“He worked for me for so many years already. If no feelings, then really (trailing off)... That’s why I was really affected,” he added. 

Before he died, Marimuthu had worked at Stars Engrg for at least six years, rising to take on the role of a supervisor two years after joining the firm, he had said earlier. He left behind a 10-month-old daughter whom he had not met at the point of his death.

Marimuthu had voiced his concern about working at the site to Mr Chua after a small fire there on Feb 12, and Mr Chua said previously that he tried to calm Marimuthu down by telling him to wear a welding jacket.

After both Mr Thong and lawyers representing the state had their turns with questioning, two members of the inquiry committee fielded questions as well. 

Senior District Judge Ong Hian Sun, who chairs the committee, took interest in whether it had ever occurred to Mr Chua that the temperature of a mixer machine, which ruptured in the blast, was too high during operations.

The site was used as a workshop to produce fire-rated insulation wrap. The mixer machine was used to mix water, potato starch and other materials to make fire clay, a key component of the wrap.

After the explosion, the bulk of the damage to the mixer machine was at the lower portion of the back of its oil jacket, which had ruptured. 

District Judge Ong specifically asked if it ever occurred to Mr Chua that the oil being used in the oil jacket was “burnt” or operating at too high a temperature, since the oil that workers drained out was observed to be black with sediments.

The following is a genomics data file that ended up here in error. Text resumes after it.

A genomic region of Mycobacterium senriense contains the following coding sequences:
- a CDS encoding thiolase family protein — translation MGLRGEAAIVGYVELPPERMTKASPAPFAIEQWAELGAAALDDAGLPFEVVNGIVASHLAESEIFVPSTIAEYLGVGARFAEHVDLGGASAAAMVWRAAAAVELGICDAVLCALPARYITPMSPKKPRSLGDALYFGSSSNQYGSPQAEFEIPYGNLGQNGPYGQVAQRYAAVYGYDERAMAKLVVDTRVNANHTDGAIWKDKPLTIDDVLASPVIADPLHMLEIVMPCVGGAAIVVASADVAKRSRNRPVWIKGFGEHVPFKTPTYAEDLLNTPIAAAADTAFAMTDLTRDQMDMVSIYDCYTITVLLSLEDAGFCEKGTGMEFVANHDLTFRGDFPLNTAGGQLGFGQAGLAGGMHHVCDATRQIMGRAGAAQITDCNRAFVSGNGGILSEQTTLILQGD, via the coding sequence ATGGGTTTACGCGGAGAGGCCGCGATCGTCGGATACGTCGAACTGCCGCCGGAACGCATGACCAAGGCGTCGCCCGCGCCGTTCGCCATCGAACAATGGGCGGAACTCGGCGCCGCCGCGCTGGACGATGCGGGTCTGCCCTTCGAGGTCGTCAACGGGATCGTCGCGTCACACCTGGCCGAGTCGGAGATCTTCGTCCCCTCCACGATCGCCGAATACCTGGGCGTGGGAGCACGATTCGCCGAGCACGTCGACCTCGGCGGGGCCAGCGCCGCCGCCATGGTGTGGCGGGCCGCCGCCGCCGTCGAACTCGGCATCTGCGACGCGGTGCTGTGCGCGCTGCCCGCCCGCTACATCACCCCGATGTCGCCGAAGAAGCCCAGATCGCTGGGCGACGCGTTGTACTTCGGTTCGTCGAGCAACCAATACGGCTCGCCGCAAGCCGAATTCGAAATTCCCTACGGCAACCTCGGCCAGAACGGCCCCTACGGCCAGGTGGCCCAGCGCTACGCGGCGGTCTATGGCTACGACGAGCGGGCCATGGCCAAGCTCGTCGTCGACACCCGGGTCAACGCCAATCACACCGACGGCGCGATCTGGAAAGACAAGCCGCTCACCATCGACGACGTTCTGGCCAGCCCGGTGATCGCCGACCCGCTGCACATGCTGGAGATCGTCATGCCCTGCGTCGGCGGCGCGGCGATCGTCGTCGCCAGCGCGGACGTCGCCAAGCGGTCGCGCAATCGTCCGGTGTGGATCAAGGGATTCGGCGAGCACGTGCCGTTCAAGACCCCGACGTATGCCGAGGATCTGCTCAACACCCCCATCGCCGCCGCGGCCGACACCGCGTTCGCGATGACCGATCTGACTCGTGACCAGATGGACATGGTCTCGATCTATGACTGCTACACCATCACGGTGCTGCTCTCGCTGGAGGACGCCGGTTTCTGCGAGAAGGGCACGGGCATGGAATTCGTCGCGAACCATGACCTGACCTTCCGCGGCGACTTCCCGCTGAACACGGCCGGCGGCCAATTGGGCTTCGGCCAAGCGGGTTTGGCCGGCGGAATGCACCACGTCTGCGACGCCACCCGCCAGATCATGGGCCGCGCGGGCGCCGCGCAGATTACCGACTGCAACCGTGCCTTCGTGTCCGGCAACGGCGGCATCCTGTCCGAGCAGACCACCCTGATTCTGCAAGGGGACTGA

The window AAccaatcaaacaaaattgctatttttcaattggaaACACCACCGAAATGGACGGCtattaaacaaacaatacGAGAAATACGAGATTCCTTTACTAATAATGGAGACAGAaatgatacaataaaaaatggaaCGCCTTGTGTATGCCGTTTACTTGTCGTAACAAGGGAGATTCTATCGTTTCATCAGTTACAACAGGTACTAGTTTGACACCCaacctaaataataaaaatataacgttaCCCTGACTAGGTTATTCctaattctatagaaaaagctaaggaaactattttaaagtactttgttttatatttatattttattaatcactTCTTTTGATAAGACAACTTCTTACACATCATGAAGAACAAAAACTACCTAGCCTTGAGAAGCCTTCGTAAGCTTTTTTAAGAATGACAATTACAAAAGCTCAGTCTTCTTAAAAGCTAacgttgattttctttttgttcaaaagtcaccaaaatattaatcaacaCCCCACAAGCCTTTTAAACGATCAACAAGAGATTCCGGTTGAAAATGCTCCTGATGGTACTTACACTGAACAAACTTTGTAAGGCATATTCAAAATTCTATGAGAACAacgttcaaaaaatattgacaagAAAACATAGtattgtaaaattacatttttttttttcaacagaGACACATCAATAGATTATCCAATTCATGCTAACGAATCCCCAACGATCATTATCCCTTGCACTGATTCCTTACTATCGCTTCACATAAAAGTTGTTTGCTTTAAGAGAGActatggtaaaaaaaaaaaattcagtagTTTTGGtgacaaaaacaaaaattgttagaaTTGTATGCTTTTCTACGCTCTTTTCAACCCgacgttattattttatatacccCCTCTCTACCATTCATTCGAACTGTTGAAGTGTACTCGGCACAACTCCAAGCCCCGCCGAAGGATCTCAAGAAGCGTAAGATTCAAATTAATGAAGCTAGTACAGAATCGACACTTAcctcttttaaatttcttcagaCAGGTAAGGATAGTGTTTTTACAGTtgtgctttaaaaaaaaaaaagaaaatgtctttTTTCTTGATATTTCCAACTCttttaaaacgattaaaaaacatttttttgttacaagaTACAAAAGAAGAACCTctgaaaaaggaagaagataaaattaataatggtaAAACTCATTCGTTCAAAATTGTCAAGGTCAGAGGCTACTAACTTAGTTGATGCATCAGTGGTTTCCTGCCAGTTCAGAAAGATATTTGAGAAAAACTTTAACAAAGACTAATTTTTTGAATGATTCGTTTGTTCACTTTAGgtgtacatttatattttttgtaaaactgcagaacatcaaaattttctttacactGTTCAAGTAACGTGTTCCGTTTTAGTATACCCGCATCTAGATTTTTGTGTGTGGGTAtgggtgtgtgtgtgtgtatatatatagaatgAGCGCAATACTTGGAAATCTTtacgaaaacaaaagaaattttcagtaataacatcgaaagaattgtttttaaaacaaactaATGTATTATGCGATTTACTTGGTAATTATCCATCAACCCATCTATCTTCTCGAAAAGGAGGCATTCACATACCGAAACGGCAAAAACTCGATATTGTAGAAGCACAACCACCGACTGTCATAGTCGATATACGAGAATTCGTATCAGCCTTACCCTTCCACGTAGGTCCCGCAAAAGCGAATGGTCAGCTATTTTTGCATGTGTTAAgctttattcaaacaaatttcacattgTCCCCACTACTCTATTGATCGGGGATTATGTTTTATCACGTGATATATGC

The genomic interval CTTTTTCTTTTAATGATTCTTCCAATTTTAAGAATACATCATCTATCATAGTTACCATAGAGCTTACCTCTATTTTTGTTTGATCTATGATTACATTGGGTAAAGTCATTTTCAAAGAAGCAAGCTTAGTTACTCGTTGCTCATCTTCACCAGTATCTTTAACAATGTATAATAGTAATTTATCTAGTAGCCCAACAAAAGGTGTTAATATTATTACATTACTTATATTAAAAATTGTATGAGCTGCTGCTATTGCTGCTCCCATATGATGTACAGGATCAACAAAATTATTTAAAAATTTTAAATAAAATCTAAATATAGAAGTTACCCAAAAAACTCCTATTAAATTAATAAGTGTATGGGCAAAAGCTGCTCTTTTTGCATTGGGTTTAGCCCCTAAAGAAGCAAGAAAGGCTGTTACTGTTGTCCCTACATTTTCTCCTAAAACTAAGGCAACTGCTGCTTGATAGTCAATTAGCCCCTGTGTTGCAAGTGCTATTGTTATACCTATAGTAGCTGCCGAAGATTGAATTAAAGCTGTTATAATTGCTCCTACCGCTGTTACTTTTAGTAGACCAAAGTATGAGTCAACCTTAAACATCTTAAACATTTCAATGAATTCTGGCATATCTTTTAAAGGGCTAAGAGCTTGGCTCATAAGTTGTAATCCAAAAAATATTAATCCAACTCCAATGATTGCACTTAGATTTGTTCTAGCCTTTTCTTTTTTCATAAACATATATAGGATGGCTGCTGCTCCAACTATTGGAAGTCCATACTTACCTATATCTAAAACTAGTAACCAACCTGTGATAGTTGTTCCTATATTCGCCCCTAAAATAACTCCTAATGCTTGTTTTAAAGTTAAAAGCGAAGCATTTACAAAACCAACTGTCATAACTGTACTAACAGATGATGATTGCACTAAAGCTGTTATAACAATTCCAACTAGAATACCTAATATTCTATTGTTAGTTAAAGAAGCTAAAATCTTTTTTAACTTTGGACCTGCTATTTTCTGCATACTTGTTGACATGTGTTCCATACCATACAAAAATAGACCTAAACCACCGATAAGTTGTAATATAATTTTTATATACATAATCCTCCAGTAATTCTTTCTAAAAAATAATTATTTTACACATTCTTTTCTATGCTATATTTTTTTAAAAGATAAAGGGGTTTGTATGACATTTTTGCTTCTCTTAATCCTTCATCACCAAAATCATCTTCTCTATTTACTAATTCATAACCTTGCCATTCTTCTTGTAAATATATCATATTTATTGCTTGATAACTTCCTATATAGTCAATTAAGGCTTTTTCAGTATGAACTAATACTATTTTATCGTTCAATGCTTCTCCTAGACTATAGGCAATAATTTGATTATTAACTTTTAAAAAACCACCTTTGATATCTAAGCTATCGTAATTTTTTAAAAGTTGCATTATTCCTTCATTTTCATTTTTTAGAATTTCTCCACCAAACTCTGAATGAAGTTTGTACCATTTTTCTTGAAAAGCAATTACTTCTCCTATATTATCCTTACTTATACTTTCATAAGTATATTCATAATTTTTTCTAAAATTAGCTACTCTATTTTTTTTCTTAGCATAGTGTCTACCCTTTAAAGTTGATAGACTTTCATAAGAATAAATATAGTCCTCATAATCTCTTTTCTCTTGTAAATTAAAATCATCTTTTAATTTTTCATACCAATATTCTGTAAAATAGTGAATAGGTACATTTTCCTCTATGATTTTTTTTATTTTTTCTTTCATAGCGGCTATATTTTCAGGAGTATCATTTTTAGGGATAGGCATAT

After Mr Chua answered “no”, the judge asked again, given that the oil had turned black, what Mr Chua estimated the oil’s temperature might have been, according to the specifications provided by the oil supplier.

Mr Chua answered that it would have been higher than 300°C, since the oil could be used in temperatures up to 300°C in a closed system.

District Judge Ong was assisted by two assessors, Engineer Lucas Ng Hong Kiang, general manager of plant at Petrochemical Corporation of Singapore, and Dr Peter Nagler, chief innovation officer at the Agency for Science, Technology and Research.

Mr Ng asked what the temperature for metal would be if it were to be “glowing red hot”.

He was using Mr Chua’s own words when he described the state of one of the heaters in the machine on the morning of the blast.

In response, Mr Chua said that metal would have been between 600°C and 700°C for it to be “glowing red hot”. He then agreed with Mr Ng that he should have known this since he was trained in mechanical engineering. 

The hearing continues on Tuesday. A few workers injured in the blast are lined up to testify next.

Related topics

fire death Tuas migrant worker Committee of Inquiry workplace safety

Read more of the latest in

Advertisement

Popular

Advertisement

Stay in the know. Anytime. Anywhere.

Subscribe to get daily news updates, insights and must reads delivered straight to your inbox.

By clicking subscribe, I agree for my personal data to be used to send me TODAY newsletters, promotional offers and for research and analysis.

Aa